Six Important Aspects of Eliza

While different writers, artists, and programmers might identify different aspects of Eliza as central, we believe that we have identified six that would be shared by a similarly high-impact program today. Some of these may be fairly obvious; others seem to us to much much less evident and much less frequently discussed, if they have been discussed at all. The important properties of Eliza that we have identified are:

  1. Engaging deeply with language.
  2. Dealing with a fundamental issue, concern, anxiety, or question about computing and technology.
  3. Being interactive and immediate — impressing the interactor in an instant.
  4. Being understandable after more effort is applied and the program is explored further.
  5. Being general to different computer platforms and easily ported.
  6. Being process-intensive — driven by computation rather than data.

Next, we discuss each of these aspects of Eliza in a bit more detail, explaining why we think each of these was important to Eliza’s effect:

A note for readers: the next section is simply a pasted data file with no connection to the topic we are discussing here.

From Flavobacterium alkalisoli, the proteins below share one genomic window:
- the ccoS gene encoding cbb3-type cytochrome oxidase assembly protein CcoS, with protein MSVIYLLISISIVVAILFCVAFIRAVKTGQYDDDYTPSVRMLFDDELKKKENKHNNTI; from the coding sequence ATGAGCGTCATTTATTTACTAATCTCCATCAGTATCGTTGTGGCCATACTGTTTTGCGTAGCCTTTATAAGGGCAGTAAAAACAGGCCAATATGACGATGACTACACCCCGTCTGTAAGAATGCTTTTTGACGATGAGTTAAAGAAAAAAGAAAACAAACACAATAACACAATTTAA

Other Important Systems and the Qualities They Share

We now look to several other computer systems, small-scale and large-scale, that have become part of the zeitgeist, and we consider which of these qualities they have and which they lack. These high-impact systems are not restricted to literary ones; in fact, we did not select any system that was mainly framed as literary.

Of course, these systems had some important characteristics that Eliza didn’t — in certain cases they could be sold as computer games, or connected to advertising to form the basis of a profitable business, and so on. It does seem, however, that elements of their success and influence were shared in common with Eliza. If we were looking to stage a Cold War demonstration or deploy a hit video game, we might consider a different set of attributes, but we believe Eliza’s qualities are particularly worth considering for those of us who are involved with digital writing, with imaginative and poetic uses of language.

Directions for Impactful E-Lit

To conclude, we will identify the types of electronic literary practice that we believe most likely to have Eliza-like impact. All sorts of literary practices are well situated to engage language, and many practices also deal with questions about computing technologies and their situation in society. The remaining four aspects are not shared equally by works coming from different electronic literature practices.